Saturday, 3 October 2015

Spring Bulbs and Wildlife

It is the time of year that bulbs need to be planted ready for spring flowering, though Tulips are best planted in November. This year I have got lots of ideas.....

As you're aware last spring I bought plants and made some displays in pots with differing levels of success, they did look pretty for example my Hyacinths looked stunning and smelt wonderful but fell over. I did not have the wow effect of spring flowers that I was looking for, one bluebell here with one daffodil there was not the result I wanted. 

Last Years Spring Planting

This year is all change and I have decided to go for bulbs and lots of colour. Part of the motivation is that the babies due date is the 1st January and it would be very lovely to have plants that would give us all some beauty with not too much effort.

I have been doing some research as I wanted to improve the wildlife aspect to the garden and what I have found is very interesting. The fact that bright, yellow, beautiful daffodils do not have much pollen for our bees and that we need single flower varieties, not all these adapted double flowers, I kind of like this "keep it simple" approach.

Keep out for the RHS Logo on plants that you buy to help choose ones that help our pollinators we can all do a little bit when looking for plants and these logos do help me.




These are a few flowers that have been noted for attracting bees are:

English Bluebells



Crocus



Snowdrops



Hellebors



The one daffodil to try is the Narcissus pseudonarcissus this is the wild daffodil.



Snake Head fritillary




This has given me something to work with and I shall be buying a mix of all the above but I will be mixing in with this Narcissus as I just love the yellow spring colours.

I will have pots by the front door packed with pretty yellow Narcissus these will be the dwarf varierties, so when we arrive or leave the house there will be lots of happy, yellow flowers.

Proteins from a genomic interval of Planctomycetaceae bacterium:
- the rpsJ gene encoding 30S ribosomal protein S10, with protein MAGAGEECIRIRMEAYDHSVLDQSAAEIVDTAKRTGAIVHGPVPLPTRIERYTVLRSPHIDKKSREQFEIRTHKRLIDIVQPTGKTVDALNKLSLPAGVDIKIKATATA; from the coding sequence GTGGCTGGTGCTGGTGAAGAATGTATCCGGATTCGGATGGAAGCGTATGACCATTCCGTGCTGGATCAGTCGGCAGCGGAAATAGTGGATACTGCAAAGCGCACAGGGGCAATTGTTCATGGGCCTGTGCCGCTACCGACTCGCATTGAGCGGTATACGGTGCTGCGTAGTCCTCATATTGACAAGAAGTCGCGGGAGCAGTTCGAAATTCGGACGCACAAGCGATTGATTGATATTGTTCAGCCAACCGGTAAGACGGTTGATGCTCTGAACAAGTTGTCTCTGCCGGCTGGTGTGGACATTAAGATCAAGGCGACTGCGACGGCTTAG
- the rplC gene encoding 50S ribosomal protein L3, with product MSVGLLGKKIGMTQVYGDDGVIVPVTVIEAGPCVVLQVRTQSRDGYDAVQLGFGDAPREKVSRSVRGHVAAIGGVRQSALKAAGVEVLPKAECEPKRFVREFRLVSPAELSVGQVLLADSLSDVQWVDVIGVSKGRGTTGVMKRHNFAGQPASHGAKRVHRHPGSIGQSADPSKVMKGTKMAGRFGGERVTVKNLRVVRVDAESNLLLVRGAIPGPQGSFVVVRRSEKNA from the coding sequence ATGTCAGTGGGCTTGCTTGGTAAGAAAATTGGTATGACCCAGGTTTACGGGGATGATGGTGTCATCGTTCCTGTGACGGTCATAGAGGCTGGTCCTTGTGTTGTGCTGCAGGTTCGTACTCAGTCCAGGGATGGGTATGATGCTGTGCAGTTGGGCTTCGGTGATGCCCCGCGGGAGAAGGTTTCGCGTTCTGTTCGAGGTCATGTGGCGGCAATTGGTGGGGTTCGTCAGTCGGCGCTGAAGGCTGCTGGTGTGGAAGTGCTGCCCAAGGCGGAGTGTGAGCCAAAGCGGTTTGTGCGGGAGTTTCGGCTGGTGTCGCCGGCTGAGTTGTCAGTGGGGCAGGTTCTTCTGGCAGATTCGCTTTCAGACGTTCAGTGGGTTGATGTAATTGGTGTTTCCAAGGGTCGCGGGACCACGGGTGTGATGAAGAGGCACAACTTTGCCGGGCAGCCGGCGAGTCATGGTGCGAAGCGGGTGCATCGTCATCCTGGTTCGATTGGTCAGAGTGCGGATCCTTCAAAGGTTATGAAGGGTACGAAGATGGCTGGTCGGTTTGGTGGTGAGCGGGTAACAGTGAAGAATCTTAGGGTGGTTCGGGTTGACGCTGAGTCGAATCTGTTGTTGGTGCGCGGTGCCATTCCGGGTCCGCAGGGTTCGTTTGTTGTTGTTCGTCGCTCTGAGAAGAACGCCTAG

In the border I will do a mix of crocus, bluebells, snowdrops, hellebore's, Snake Head fritillary and wild daffodils. We will be putting a membrane down and cutting out where the bulbs are going to go then covering with a layer of bark. As spring comes in I will buy some primroses and plant them up in the border.

The baskets attached to the walls will have a few different bulbs, maybe some small tulips, again not great for the bees, but hopefully my border full of wildlife bulbs will give a good mix.

I will also be buying myself a bee hotel, but that will be another blog.

So here we go on another adventure and I will of course post when these get planted and how we do it. 


Then we can see what has worked and what has not as I learn more every year and happy to share my successes and disasters!

A couple of links for wildlife gardening

RHS Guide to helping wildlife

Thompson & Morgan guide to encouraging bees

A Cornish Mum

Mami 2 Five

5 comments:

  1. Sounds as if you have made some sensible decisions there. I'm currently very enthused by Hellebores, so I'll be most interested in how you get on with those. I bought some as plug plants, which is a good-value way to get started. They are expensive to buy as mature plants, but take ages to grow from seeds.

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  2. Sounds lovely - wish I could get garden organised, maybe in our new house. Thanks got linking up to #justanotherlinky xx

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  3. I get awful hayfever most years, but once our garden is done I really do want flowers, I may have to research which are the least likely to affect me! So excited for you about the future new addition :)

    Stevie xx Thanks for linking up to #PicknMix

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  4. This all sounds wonderful. I love the idea of having happy yellow flowers by your front door to greet you. I also think the idea of having a border full of colourful bulbs to attract that bees sounds great. I really want to do something similar in our new garden. I can't wait to read more about it. Hugs Mrs H xxxxx

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  5. Sounds lovely. I'm terrible in the garden! My nain loves her gardening though. Thank you for linking up with #justanotherlinky

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